After suspending Kevin O'Neill on Friday, USC reinstated its men's head basketball coach on Sunday, athletic director Pat Haden announced.
"Effective immediately, I am reinstating Kevin O'Neill as our men's basketball head coach," Haden said in a statement. "Coach O'Neill and I have talked numerous times these past few days. He has continued to express his regret and embarrassment over the incident that led to his suspension from any remaining games of the Pac-10 Conference Tournament.
"... Further, he understands that he let them down as their role model and leader. He has apologized to his team, as well as to me, our administration, our fans and the Pac-10."
O'Neill was suspended for the remainder of the Pac-10 tournament in light of his involvement in a verbal altercation with Arizona booster Paul Weitman in a Los Angeles hotel lobby Thursday night.
O'Neill, in his second year at the helm of the Trojans, was with his wife, Roberta, when the incident took place at the JW Marriott.
"I'm excited to be back coaching the Trojans and I am looking forward to the postseason," O'Neill said. "This is a special team and we have shown that we can compete with anyone in the country.
"But I temper my excitement of being reinstated with the realization that I made a serious error in judgment the other night. The disciplinary measures that Pat Haden took, including the suspension, were absolutely the right call. My wife, Roberta, and I are both very apologetic for the embarrassment we caused the Trojan Family. We vow to move forward in a positive manner."
Until O'Neill was reinstated, he said he feared he would lose his job.
"Yeah, of course, anytime you're a coach of a major college football or basketball program, and you screw up either socially or NCAA-wise, you've put yourself in jeopardy," O'Neill said. "There's so much responsibility that comes with being a head coach of a program like the USC Trojans, and when you have a major screw-up like I had, of course your job's in jeopardy.
"My job is to not screw up again, and I realize if I do screw up again it will be a serious situation."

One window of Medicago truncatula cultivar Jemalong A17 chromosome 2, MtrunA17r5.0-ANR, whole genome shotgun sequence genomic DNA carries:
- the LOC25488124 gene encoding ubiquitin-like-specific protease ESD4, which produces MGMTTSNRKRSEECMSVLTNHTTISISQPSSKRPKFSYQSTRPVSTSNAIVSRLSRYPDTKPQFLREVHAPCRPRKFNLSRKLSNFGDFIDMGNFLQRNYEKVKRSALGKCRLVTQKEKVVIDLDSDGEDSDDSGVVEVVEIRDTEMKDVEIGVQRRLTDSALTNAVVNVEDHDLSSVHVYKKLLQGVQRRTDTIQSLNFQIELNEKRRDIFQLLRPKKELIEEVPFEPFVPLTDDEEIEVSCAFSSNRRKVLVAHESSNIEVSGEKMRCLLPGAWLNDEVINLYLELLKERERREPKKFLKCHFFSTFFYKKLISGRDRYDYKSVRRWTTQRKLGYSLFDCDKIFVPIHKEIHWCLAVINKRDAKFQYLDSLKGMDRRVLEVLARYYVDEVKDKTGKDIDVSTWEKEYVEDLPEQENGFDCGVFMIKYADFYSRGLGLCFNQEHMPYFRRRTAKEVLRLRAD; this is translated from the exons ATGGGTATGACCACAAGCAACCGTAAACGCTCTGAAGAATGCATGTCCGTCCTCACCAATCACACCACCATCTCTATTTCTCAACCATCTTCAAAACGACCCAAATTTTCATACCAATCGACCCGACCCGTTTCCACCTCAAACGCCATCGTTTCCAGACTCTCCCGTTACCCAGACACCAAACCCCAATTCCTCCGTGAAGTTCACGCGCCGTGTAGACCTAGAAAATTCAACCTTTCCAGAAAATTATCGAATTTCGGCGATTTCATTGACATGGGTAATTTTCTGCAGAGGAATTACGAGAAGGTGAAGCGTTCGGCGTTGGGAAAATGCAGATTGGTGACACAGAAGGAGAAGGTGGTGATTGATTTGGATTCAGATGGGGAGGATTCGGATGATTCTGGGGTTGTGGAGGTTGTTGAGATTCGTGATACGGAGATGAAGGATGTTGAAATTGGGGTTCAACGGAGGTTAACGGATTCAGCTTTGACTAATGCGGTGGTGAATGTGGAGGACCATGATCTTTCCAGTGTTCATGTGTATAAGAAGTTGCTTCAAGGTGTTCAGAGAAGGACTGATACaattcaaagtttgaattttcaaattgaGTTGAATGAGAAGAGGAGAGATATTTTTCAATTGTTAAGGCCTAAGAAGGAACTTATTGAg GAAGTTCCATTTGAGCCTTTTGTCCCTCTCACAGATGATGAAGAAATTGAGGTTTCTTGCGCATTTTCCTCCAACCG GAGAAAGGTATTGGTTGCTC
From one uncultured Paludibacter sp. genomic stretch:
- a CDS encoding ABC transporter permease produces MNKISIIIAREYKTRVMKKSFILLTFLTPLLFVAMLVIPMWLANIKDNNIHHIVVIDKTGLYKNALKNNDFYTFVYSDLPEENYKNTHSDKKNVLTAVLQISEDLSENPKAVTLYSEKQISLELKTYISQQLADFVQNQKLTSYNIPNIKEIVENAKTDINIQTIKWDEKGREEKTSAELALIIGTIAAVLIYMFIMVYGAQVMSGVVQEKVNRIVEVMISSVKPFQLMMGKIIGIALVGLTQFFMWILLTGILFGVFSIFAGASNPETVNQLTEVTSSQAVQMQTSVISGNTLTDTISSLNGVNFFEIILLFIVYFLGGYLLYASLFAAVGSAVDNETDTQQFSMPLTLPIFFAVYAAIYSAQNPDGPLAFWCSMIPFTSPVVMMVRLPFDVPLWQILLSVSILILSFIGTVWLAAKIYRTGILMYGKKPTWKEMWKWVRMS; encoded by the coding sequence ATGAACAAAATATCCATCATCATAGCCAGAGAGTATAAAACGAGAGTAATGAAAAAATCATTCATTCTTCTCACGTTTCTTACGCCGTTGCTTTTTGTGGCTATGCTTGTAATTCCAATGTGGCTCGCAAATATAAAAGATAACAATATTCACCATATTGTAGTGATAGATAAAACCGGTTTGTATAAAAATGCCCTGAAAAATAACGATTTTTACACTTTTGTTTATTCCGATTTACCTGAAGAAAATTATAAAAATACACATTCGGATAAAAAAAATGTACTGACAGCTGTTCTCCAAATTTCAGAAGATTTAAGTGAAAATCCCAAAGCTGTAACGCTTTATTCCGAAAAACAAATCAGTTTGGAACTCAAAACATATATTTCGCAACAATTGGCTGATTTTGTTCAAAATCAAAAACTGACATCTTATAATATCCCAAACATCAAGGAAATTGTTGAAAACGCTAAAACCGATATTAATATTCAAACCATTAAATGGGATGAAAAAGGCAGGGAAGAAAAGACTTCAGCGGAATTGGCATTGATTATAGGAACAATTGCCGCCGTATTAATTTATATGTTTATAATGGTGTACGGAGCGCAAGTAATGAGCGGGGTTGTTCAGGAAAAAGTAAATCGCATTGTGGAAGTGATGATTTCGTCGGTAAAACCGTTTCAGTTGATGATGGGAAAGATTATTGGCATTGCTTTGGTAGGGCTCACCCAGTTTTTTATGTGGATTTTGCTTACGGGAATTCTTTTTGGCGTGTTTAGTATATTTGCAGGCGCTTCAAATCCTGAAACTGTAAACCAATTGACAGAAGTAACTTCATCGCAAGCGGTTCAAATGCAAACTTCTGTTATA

Haden said O'Neill still faces additional discipline by the school and a fine.
Assistant coach Bob Cantu took charge of USC for the rest of the Pac-10 tournament, which ended for the Trojans later Friday night when they lost to Arizona, 67-62, in the first semifinal.
"It was a difficult lesson for Coach O'Neill," Haden said. "I believe the suspension served its purpose and will eliminate any such inappropriate behavior by Coach O'Neill in the future. Although he has been reinstated, Coach O'Neill knows that he still faces additional institutional discipline and a fine."
O'Neill understood the decisions and appreciated the support from USC.
"I really appreciate the support the university's given me through this situation. It was definitely the right thing to do," said O'Neill. "It set a standard not only for our team but for our athletic department and for the Pac-10, and I look forward to representing our university in the best of all circumstances going forward."
O'Neill doesn't have much time to get his team ready for its next game.
Hours after O'Neill was reinstated, the Trojans learned they had squeezed into the NCAA tournament. USC was one of the last teams to receive an at-large bid to the newly expanded 68-team field Sunday and will play Virginia Commonwealth (23-11) in a first-round game Wednesday in Dayton, Ohio.
USC players rejoiced when the brackets were announced.
"It was crazy, it was wild. You just felt the positive energy. You just felt everybody's excitement," Fontan said.
The USC-VCU winner will be seeded 11th in the Southwest Regional and face No. 6 seed Georgetown (21-10) on Friday in Chicago.
Had the Trojans been omitted from the NCAA field, O'Neill said he knows his indiscretion would have been even more scrutinized.
"Every loss gets blamed on something and that would've been an easy blame," O'Neill said. "The coach gets suspended for the game and you can't play [in the NCAA tournament].
"I'm relieved we got into the tournament, but I'm more relieved for the players than for me because they deserved it."
USC has made the NCAA tournament the last four times it has been eligible, but as players watched while other teams were called Sunday, doubt started to creep in.
"At first [when] they were picking some teams that were on the bubble, I kind of got nervous. I thought we weren't going to make it," Vucevic said. "Once I saw our name on the screen, it was just one of the best feelings I've ever had in my life."
Information from ESPNLosAngeles.com's Pedro Moura and The Associated Press was used in this report.